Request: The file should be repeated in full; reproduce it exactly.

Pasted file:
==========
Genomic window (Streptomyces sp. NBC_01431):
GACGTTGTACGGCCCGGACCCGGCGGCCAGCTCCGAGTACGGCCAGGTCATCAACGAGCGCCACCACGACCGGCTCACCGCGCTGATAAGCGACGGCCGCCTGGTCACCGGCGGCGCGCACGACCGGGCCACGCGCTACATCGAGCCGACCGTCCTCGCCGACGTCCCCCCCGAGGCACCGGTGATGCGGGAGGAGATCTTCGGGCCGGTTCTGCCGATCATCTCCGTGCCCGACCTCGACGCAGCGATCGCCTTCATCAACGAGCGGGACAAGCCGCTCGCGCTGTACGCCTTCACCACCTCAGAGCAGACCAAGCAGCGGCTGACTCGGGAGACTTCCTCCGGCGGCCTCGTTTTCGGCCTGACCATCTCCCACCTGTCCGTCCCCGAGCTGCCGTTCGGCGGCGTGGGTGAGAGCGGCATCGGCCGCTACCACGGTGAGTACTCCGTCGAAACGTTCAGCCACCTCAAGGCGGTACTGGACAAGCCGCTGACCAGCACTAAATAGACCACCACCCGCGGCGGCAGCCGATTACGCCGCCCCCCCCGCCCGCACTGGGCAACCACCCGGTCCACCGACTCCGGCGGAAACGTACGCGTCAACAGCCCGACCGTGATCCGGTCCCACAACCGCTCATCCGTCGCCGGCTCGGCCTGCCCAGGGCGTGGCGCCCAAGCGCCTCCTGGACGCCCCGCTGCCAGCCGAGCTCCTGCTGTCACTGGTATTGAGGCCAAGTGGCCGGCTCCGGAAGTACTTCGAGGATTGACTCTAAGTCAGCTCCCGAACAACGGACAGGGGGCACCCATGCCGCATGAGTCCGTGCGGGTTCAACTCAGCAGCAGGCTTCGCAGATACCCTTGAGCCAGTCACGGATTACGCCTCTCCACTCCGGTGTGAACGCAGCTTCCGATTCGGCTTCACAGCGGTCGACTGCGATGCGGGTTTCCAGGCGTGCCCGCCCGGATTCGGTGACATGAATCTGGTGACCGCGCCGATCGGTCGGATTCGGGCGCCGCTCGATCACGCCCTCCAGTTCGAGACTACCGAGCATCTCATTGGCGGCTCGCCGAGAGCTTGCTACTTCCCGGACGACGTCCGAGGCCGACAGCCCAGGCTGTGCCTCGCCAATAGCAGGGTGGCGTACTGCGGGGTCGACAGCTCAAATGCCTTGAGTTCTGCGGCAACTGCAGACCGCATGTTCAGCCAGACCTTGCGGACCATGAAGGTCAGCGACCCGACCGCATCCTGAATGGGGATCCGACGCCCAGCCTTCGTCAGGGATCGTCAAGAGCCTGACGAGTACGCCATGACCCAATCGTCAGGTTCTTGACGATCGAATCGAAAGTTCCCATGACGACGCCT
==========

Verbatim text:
Genomic window (Streptomyces sp. NBC_01431):
GACGTTGTACGGCCCGGACCCGGCGGCCAGCTCCGAGTACGGCCAGGTCATCAACGAGCGCCACCACGACCGGCTCACCGCGCTGATAAGCGACGGCCGCCTGGTCACCGGCGGCGCGCACGACCGGGCCACGCGCTACATCGAGCCGACCGTCCTCGCCGACGTCCCCCCCGAGGCACCGGTGATGCGGGAGGAGATCTTCGGGCCGGTTCTGCCGATCATCTCCGTGCCCGACCTCGACGCAGCGATCGCCTTCATCAACGAGCGGGACAAGCCGCTCGCGCTGTACGCCTTCACCACCTCAGAGCAGACCAAGCAGCGGCTGACTCGGGAGACTTCCTCCGGCGGCCTCGTTTTCGGCCTGACCATCTCCCACCTGTCCGTCCCCGAGCTGCCGTTCGGCGGCGTGGGTGAGAGCGGCATCGGCCGCTACCACGGTGAGTACTCCGTCGAAACGTTCAGCCACCTCAAGGCGGTACTGGACAAGCCGCTGACCAGCACTAAATAGACCACCACCCGCGGCGGCAGCCGATTACGCCGCCCCCCCCGCCCGCACTGGGCAACCACCCGGTCCACCGACTCCGGCGGAAACGTACGCGTCAACAGCCCGACCGTGATCCGGTCCCACAACCGCTCATCCGTCGCCGGCTCGGCCTGCCCAGGGCGTGGCGCCCAAGCGCCTCCTGGACGCCCCGCTGCCAGCCGAGCTCCTGCTGTCACTGGTATTGAGGCCAAGTGGCCGGCTCCGGAAGTACTTCGAGGATTGACTCTAAGTCAGCTCCCGAACAACGGACAGGGGGCACCCATGCCGCATGAGTCCGTGCGGGTTCAACTCAGCAGCAGGCTTCGCAGATACCCTTGAGCCAGTCACGGATTACGCCTCTCCACTCCGGTGTGAACGCAGCTTCCGATTCGGCTTCACAGCGGTCGACTGCGATGCGGGTTTCCAGGCGTGCCCGCCCGGATTCGGTGACATGAATCTGGTGACCGCGCCGATCGGTCGGATTCGGGCGCCGCTCGATCACGCCCTCCAGTTCGAGACTACCGAGCATCTCATTGGCGGCTCGCCGAGAGCTTGCTACTTCCCGGACGACGTCCGAGGCCGACAGCCCAGGCTGTGCCTCGCCAATAGCAGGGTGGCGTACTGCGGGGTCGACAGCTCAAATGCCTTGAGTTCTGCGGCAACTGCAGACCGCATGTTCAGCCAGACCTTGCGGACCATGAAGGTCAGCGACCCGACCGCATCCTGAATGGGGATCCGACGCCCAGCCTTCGTCAGGGATCGTCAAGAGCCTGACGAGTACGCCATGACCCAATCGTCAGGTTCTTGACGATCGAATCGAAAGTTCCCATGACGACGCCT